Security Vulnerabilities Disclosed in Kaspersky and FireEye Products

Over the weekend a security researcher, Tavis Ormandy discovered a zero day security vulnerability in Kaspersky Anti-virus 2015 and 2016. The issue was a buffer overflow issue (defined) and could be exploited remotely by visiting a website of an attacker’s choice or receiving specifically crafted data packets from an attacker via the internet connection of the device the Kaspersky product is protecting.

Kaspersky quickly responded to update it’s products to resolve this issue and mentioned that they wish to add further mitigation strategies to prevent an issue such as this being found in their products in the future. In addition, Kaspersky already uses Data Execution Prevention (DEP)(defined here and here) and Address Space Layout Randomization (ASLR)(defined) in order to complicate the exploitation of such overflow attacks. A copy of the statement released by Kaspersky is available at the end of this blog post.

If you are using any of Kaspersky’s security products to protect your device, please ensure that it is up to date to protect against this vulnerability being exploited. Further information on updating a selection of Kaspersky products is provided below:

Updating Kaspersky Anti-Virus 2016
Updating Kaspersky Internet Security 2016
Updating Kaspersky Total Security 2016

Links to 2015 and previous products are also provided within the above pages.

If you have any questions, you can contact Kaspersky for assistance. Links to their product forums are provided on the right hand side of this page with contact links for their support teams for business and home users located at the end of the same page.


In a separate disclosure Kristian Erik Hermansen, a security researcher provided details of 4 vulnerabilities in FireEye’s security appliances. In addition, a further 30 flaws were discovered by his joint work with another researcher Ron Perris.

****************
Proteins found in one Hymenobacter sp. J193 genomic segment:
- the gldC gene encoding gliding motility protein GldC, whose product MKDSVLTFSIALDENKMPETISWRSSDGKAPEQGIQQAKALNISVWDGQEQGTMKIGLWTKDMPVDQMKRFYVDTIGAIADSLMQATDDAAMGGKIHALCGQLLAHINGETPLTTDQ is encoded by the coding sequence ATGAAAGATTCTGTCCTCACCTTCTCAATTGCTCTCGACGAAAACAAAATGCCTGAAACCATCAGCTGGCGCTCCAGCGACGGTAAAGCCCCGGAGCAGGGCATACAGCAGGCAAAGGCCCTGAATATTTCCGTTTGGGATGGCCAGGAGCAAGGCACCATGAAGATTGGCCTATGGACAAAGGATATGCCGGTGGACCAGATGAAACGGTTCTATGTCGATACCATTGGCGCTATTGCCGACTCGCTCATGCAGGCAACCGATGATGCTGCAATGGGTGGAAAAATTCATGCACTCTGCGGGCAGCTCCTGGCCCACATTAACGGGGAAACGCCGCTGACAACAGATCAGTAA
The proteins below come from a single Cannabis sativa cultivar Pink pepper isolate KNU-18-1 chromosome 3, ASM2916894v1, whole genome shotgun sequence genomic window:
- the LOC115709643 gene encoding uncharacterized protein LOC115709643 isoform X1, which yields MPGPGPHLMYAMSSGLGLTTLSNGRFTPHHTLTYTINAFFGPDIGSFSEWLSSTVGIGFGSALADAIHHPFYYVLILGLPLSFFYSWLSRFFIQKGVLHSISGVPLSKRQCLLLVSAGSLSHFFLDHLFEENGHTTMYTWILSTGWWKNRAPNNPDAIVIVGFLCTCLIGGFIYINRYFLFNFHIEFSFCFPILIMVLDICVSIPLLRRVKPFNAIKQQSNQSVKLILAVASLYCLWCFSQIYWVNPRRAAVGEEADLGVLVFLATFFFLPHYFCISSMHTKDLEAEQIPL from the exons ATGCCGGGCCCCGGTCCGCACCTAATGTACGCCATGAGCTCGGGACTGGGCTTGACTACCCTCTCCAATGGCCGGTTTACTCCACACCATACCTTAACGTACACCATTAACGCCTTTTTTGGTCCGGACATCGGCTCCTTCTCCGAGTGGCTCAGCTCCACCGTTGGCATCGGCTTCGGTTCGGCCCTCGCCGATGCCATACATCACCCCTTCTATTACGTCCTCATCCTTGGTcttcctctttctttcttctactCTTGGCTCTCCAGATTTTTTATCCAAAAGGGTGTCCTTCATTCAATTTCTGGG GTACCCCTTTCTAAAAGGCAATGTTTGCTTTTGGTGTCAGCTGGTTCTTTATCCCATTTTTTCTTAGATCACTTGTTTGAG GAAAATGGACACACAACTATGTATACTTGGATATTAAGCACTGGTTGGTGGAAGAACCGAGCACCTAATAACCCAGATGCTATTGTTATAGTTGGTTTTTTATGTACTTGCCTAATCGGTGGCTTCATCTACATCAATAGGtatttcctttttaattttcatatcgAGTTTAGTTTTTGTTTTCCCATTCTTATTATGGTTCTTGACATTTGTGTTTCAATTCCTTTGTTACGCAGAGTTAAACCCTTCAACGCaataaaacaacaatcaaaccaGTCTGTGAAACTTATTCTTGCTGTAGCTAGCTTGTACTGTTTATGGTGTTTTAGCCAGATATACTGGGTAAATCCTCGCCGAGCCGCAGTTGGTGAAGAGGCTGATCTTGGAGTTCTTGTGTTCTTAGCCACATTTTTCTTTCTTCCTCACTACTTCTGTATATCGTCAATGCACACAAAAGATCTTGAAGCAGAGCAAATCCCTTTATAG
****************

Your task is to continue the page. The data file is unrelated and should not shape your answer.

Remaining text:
An official advisory (PDF) was published by FireEye with regards to the initial 4 vulnerabilities disclosed by Hermansen. This document provides further information as well as how to obtain the appropriate updates and further recommended best practices. If you use any of the affected products, please follow the steps within the advisory to patch these issues as soon as possible.

I will continue to monitor these issues and will update this blog post as more information becomes available.

Update: 15th September 2015: Further vulnerabilities were patched by FireEye in their products as documented in this advisory. However no further details concerning the issues previously discussed have been made available. If you use any of FireEye’s NX, EX, CM, AX or FX products please ensure that they are running the most current release available from FireEye as mentioned in both FireEye advisories.

Thank you.

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